That it has tremendous potential and needs to be helped. And I was saying that China was one of the supporters of the African Union and has provided financial support. So that is an encouraging development.
Page 69 PREV PAGE TOP OF DOC We, of courseand when you look at the 5 or 6 key objectives of the United States and Africa, one of those 5 or 6 is also fighting terrorism, and ensuring that Africa does not become a safe haven for terrorists.
That is an area where we share concerns with China, and the question of Islamic fundamentalism and the spread of that. So there are a number of areas where we can work together, and obviously as the relationship develops, other areas can open up that we can work with.
I mean, this is a very much work in progress, and as I was indicating, our high-level or senior-level dialogue with China is only just beginning, and Deputy Secretary Zoellick is in fact there, and I think there just about now, to do that.
So it is obviously a little early to judge exactly what is going to come out of that. So I really don't see us drifting into a situation in Africa where we have a new type of Cold War, or some kind of ugly competition.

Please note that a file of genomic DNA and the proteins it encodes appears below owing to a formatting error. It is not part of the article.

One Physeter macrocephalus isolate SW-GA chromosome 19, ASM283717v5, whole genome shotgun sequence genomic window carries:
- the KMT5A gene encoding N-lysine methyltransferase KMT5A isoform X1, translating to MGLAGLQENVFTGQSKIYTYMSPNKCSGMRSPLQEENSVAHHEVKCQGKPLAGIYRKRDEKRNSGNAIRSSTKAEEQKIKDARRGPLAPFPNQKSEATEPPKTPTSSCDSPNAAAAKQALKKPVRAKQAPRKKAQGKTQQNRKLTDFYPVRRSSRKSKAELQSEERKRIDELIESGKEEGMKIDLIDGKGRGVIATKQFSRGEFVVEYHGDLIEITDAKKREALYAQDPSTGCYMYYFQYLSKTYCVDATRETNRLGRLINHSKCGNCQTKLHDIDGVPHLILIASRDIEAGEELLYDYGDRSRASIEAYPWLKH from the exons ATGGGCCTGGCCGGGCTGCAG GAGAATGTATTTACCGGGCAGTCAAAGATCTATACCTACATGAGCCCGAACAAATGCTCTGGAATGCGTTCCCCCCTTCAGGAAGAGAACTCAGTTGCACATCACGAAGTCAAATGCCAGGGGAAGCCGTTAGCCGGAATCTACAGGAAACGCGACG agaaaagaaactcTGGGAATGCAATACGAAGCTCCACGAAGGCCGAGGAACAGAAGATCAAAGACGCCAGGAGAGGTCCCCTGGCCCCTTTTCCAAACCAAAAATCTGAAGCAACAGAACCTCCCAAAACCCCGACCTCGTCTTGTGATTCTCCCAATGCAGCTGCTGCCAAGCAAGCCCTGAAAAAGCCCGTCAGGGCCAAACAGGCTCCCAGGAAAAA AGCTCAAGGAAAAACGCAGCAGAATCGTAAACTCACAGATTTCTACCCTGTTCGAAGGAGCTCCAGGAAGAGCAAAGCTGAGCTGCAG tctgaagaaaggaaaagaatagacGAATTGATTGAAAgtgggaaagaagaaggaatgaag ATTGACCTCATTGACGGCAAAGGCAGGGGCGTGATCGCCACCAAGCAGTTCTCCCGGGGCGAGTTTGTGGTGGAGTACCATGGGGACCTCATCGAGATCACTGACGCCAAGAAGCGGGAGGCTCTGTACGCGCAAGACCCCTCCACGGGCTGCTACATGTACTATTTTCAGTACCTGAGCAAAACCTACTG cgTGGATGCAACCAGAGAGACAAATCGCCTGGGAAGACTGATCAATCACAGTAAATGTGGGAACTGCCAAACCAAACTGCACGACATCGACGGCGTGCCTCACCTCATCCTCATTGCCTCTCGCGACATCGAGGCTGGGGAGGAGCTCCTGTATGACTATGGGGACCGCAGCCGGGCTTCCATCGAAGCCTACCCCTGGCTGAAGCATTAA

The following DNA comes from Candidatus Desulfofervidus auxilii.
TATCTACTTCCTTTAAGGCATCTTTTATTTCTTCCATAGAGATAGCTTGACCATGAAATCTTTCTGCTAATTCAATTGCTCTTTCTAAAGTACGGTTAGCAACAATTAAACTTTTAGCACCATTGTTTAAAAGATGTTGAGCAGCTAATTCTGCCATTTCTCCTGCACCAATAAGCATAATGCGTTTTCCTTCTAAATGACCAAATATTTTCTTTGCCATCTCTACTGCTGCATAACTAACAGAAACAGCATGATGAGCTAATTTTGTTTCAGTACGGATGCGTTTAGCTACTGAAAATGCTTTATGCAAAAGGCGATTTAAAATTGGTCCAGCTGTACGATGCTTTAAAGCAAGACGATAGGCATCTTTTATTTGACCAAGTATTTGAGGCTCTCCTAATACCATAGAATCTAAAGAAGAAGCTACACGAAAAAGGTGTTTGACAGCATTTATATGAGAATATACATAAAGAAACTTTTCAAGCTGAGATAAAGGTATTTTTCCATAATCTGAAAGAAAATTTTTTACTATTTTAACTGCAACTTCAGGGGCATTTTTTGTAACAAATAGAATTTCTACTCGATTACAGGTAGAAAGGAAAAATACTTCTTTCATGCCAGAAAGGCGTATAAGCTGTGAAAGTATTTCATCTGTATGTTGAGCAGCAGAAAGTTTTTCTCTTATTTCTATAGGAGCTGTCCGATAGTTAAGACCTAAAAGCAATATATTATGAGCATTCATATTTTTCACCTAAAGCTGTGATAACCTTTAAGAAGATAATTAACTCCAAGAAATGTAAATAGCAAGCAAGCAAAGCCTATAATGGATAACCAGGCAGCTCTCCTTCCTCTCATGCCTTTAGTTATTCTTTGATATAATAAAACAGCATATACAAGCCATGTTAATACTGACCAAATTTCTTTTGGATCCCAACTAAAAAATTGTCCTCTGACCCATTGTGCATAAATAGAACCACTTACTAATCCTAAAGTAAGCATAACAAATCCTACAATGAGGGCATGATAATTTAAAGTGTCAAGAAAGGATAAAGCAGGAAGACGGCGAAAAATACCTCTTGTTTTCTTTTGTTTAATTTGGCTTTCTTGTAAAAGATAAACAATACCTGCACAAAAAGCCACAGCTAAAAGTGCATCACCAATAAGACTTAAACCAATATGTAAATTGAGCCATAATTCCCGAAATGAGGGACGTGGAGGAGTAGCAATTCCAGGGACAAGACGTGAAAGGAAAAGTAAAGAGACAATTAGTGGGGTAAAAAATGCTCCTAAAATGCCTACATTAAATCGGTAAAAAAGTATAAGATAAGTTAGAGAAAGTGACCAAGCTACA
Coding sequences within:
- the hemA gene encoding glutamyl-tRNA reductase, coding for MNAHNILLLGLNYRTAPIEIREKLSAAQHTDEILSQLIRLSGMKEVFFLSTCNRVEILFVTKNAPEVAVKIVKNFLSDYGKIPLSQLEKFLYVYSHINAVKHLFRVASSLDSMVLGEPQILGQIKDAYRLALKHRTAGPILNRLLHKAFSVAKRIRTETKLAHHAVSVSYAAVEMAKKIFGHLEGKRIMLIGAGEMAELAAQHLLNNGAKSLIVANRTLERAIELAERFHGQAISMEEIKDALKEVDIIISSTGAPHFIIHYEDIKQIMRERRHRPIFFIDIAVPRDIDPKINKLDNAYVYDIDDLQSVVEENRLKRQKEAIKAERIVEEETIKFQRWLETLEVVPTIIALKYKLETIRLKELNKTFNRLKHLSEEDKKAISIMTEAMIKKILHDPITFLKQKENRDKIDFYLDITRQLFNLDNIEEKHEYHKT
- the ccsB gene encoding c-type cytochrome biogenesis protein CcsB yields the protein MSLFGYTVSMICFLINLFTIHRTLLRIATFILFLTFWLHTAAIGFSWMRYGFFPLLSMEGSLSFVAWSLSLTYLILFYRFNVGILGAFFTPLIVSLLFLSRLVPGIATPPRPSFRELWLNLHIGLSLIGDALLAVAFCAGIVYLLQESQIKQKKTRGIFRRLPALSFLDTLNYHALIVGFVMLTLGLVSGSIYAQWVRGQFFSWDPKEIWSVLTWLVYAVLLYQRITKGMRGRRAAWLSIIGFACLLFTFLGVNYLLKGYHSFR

I see this scenario where our interests don't have to be mutually exclusive. It is not by any stretch of the imagination of a zero sum gain. I think we deal with the reality of China being there, and we try to focus on constructive elements, and where we have differences, we will work on them.
But at the same time, we need to move ahead very vigorously with our own African policy, and I think we are doing that. I mean, I don't want to waste your time here to recite everything that we have been doing, but you know that our aid has tripled in the past 4 years, and there are all sorts of issues underway.
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So we have never been more engaged with the African continent than we are right now.